The return trip to Arusha was as usual with drama and theater. I will limit myself to just two. There was a woman and her few months’ only son sitting a row behind me. They were both yellow, energetic and lively. The boy had only two teeth and he wanted to grab everything chewable to try the two offending teeth he had. But my worry was that each time there was nothing to grab, the boy will use my head for his piano lessons. While marveling about how easily people can fall asleep quickly, especially a lactating woman, the child nonetheless continued the assault with increased effrontery. In my innocence, I thought he would embrace the mother’s footstep and sleep. But he didn’t. Sleep is free and it recharges the brain but some of us find it hard to sleep in the afternoon let alone in a moving bus. He constantly played with my cranium with verve and vim that the mother became tired of stopping him and I had no option than to position my head properly for him since after all, I reasoned that it will not last forever. His hurtful hobby unnerved me. But a wise sheep cannot bleat in lion’s den. The thud, bang and clunk of his innocent fingers and the attendant impact still stick in my head long after the trip has ended.
The second one was a mother and her daughter sitting next to me on the aisle seat. The daughter was frail but with a round protruding protuberant swollen eyeballs like that of owl. Almost immediately and as if she had been practicing that, the mother fell into a deep slumber the moment she sat down. I was wondering why this happen always. Not up to two minutes she entered the bus with her daughter, she fell asleep. So, what would have happened if the bus didn’t show up. Would she sleep on the bare floor along the road? While she slept, the daughter in a vice like grip grabbed my watch and wanted to wrench it out from my wrist. The more I tried to avoid her, the more she gained confidence and traction charging at me like strange and invasive plant species tormenting a deserted home. If I remove my hand, she will go for my reading glass. It is now a question of tough choice – which one I should part with. It is either I allow her to tear my watch apart or have her destroy my reading glass. Amidst her rage ferocity, I settled for the former. I thought that I was a cat with nine lives but now I am treading with one life. I invoked the ancestors to intervene but to no avail.
Our shuttle met a stranded bus with mechanical problem at the center of nowhere. For about 30 minutes, our driver and the conductors were busy arranging people like sardines albeit with supreme act of defiance because in their estimation, no one should be left behind. The aisle was taken, and additional seats provided. To the driver and his team, anyone that has a different view is inhuman, opprobrious and recalcitrant to his authority and all humans must think his way. I looked at them. Women, men and children all tired sweating with a majority standing on the aisle. Young passengers sat down and glued to their phone. Some who cannot browse were buried by the DVD/TV comedy being aired. I took a quick physical scan of the bus and wondered where their manners and home upbringing had gone after seeing old men and women standing in a moving while they sat down comfortably browsing their phones. What type of business adventure can’t wait for a woman whose child is barely a week old, was she bereaved or what? What about the old frail man with a brown hat, whose hands and fingers were shaking violently? Even if it is epic heist of a bank vault. It should have waited. In the days of the yore, the young will quickly yield their seats to the elderly. But this is the period of bad behaviors and youth anarchy. Maybe because they had paid for their seats, giving it up seemed unheard off. Several of the security problems we have today stem from waning and diminishing values. The marginal gains made by culture and tradition are being eroded by social media.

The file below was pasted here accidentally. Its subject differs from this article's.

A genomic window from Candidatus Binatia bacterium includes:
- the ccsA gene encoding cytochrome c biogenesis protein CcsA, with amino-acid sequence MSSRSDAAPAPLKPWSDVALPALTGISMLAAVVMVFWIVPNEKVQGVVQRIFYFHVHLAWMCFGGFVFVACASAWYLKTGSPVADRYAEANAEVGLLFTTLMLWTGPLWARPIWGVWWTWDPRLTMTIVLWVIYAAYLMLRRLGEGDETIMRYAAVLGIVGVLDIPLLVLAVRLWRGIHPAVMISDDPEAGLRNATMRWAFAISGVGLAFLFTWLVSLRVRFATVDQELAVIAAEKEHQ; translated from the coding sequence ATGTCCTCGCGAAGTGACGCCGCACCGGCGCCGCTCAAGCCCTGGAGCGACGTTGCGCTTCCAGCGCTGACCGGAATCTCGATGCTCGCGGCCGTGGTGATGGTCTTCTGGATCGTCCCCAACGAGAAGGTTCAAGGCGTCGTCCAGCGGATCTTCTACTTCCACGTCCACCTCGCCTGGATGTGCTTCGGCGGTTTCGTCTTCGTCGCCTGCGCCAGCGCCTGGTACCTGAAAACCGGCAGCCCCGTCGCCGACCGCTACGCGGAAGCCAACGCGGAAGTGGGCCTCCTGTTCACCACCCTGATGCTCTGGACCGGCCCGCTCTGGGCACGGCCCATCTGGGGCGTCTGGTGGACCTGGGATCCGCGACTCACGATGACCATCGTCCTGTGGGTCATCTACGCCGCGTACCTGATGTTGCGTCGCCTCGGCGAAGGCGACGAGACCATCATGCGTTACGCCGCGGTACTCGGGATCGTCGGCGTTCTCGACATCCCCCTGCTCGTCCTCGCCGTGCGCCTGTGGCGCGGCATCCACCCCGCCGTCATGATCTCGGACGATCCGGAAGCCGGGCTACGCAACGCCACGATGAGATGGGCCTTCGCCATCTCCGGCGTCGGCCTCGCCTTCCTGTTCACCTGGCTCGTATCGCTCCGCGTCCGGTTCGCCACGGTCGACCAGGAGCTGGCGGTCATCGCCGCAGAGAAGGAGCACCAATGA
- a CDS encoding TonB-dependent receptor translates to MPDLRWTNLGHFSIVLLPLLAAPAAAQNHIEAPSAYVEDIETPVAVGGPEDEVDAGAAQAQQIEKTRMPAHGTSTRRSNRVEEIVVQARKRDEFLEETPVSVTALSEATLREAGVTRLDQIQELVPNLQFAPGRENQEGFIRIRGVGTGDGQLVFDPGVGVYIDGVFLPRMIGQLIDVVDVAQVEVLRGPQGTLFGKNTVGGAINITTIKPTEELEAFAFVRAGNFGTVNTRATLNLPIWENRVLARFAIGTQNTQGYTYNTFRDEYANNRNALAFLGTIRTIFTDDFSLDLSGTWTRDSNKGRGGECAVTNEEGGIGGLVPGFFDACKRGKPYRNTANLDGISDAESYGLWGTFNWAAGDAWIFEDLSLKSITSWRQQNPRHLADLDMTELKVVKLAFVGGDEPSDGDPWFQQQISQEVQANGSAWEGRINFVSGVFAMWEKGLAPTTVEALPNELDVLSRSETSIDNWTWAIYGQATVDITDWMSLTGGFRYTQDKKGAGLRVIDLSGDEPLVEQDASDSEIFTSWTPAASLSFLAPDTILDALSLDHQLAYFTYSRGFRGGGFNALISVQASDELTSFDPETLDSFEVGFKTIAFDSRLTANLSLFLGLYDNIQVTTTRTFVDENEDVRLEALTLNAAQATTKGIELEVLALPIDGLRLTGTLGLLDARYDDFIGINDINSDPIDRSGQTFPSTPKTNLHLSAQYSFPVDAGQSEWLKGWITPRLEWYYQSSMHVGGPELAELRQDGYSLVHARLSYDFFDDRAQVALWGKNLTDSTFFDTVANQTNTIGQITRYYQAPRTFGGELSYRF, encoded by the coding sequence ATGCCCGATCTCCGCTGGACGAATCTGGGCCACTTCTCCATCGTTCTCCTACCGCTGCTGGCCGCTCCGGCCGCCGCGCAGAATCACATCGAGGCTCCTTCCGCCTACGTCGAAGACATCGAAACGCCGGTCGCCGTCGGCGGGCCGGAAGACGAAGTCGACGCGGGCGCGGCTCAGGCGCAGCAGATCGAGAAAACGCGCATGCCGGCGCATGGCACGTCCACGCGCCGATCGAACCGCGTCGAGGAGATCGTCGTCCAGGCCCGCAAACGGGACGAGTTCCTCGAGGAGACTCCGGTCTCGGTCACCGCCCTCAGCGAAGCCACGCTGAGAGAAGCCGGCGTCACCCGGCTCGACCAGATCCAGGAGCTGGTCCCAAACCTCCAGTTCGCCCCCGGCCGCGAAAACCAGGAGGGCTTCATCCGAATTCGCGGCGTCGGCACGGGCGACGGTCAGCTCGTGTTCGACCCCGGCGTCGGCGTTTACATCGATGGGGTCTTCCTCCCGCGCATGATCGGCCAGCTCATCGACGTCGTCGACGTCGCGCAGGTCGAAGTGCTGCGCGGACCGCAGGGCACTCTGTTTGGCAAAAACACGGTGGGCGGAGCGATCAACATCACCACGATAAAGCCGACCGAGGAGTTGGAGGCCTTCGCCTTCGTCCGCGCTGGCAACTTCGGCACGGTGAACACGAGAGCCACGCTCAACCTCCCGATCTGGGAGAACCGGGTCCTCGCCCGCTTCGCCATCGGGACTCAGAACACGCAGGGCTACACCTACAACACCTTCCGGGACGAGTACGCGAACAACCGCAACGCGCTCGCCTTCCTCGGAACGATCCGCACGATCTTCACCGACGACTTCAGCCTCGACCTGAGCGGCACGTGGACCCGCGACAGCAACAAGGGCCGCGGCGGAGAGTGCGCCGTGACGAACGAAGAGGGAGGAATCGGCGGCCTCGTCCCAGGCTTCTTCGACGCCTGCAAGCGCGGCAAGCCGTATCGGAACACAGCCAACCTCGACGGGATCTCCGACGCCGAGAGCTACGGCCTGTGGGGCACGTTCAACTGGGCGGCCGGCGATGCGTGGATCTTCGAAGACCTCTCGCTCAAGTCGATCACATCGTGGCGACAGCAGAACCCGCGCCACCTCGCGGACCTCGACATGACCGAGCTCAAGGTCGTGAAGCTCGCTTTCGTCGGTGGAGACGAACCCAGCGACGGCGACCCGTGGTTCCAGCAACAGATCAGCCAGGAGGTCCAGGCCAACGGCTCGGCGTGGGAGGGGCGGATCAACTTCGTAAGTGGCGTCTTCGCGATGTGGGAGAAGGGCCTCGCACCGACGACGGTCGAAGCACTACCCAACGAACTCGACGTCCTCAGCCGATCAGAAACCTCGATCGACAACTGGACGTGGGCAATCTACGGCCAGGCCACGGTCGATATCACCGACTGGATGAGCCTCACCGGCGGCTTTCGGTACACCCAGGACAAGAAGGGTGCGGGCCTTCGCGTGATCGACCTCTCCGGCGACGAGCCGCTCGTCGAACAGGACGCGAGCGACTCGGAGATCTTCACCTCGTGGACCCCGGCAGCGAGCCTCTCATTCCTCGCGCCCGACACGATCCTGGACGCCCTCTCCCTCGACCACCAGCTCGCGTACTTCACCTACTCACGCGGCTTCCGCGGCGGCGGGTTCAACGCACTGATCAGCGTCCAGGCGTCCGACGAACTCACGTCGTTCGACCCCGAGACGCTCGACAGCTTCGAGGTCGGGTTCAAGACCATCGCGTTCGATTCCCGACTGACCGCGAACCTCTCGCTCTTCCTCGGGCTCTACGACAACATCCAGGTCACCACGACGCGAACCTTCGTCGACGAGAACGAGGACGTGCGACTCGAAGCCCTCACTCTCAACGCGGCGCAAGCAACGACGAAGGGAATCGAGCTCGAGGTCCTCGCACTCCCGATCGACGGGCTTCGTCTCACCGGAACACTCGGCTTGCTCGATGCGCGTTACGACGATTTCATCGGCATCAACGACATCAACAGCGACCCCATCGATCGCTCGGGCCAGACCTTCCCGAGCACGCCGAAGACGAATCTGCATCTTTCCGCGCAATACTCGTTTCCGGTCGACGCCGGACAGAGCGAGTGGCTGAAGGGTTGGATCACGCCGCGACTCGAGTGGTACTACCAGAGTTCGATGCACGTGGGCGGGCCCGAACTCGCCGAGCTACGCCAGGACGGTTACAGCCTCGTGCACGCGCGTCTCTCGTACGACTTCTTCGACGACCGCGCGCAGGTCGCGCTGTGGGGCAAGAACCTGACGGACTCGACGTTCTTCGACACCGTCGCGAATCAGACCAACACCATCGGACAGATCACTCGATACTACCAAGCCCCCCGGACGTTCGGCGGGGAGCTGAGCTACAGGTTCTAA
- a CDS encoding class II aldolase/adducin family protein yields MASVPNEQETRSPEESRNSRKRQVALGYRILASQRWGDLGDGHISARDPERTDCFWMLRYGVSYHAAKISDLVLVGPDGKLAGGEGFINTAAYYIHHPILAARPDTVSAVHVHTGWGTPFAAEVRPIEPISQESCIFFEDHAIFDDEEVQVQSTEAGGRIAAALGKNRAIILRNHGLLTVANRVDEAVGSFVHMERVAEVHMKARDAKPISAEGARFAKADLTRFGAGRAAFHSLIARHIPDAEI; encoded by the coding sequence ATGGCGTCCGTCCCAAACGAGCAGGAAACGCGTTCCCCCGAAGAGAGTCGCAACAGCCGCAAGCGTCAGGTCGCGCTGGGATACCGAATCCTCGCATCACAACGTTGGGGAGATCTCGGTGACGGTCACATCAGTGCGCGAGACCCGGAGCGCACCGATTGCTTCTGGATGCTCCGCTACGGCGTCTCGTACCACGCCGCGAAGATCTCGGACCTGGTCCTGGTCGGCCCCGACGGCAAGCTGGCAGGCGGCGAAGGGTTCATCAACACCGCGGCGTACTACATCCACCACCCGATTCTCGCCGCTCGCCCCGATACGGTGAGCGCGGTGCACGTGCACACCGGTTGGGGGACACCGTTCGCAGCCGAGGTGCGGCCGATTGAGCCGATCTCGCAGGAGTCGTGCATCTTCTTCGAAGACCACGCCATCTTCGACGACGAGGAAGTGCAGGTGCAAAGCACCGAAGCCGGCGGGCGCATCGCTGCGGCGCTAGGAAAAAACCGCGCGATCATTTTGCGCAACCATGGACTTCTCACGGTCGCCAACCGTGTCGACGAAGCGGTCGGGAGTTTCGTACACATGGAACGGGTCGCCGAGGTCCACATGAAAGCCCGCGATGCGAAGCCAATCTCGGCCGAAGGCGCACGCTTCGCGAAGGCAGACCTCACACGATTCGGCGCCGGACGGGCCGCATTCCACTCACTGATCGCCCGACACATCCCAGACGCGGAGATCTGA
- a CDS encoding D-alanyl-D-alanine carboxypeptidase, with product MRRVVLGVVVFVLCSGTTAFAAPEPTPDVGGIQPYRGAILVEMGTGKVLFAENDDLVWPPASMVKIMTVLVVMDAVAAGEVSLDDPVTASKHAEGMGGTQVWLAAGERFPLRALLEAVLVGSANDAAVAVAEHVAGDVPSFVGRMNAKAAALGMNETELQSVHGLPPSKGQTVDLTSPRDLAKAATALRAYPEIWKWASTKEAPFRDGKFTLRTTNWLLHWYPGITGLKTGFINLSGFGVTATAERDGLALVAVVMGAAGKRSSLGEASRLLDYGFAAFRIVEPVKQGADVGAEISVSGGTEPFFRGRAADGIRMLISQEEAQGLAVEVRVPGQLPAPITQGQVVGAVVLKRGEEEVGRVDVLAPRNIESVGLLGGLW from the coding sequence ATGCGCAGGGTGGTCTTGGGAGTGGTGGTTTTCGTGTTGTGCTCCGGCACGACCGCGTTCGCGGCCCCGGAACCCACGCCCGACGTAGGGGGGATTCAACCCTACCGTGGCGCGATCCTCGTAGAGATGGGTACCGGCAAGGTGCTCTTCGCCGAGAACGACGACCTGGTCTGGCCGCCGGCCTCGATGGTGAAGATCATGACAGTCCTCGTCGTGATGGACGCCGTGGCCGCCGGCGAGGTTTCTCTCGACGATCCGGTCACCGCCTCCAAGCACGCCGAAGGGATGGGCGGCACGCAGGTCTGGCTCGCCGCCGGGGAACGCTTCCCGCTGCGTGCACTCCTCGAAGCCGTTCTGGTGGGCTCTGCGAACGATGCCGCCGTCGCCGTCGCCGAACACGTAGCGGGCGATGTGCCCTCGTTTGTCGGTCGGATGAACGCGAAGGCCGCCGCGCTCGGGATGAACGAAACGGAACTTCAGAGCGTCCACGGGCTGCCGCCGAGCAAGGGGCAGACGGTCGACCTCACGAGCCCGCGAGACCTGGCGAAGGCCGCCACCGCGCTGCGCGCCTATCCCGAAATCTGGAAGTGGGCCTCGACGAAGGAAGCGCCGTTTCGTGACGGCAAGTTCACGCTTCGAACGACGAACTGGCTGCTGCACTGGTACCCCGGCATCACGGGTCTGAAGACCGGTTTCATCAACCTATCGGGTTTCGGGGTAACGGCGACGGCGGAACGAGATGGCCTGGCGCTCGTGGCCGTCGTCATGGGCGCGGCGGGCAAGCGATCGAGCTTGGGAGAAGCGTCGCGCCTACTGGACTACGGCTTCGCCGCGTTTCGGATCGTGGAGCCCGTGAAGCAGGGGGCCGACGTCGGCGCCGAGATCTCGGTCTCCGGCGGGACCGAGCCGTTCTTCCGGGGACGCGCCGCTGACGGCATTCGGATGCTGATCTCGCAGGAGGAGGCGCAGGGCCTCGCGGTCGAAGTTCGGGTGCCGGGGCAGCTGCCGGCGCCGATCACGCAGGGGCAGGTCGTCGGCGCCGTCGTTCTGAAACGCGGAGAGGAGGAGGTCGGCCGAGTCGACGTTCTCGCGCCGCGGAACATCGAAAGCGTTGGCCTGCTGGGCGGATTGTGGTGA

In my country Nigeria, a regime that came into office with huge dose of peoples’ goodwill and hope quickly turned overnight into peoples’ worst nightmare. In Tanzania, they are developing the remote areas, constructing roads, hospitals, schools and improving life with the little resource available to them. I wager to announce that the people are slow and laidback, but they are making steady progress in a progressive pace to a right direction. Our so-called leaders brazenly undermine the extant laws of the land and torpedo the system all to their own good. In tandem with few public servants, they engage in grand larceny, cornering state resources with insatiable greed bothering on kleptomania. But in Tanzania, remote towns are earmarked for developmental projects in tow with internet access with vast and superb network of roads for people to ply their business. As they say, morning usually shows the day.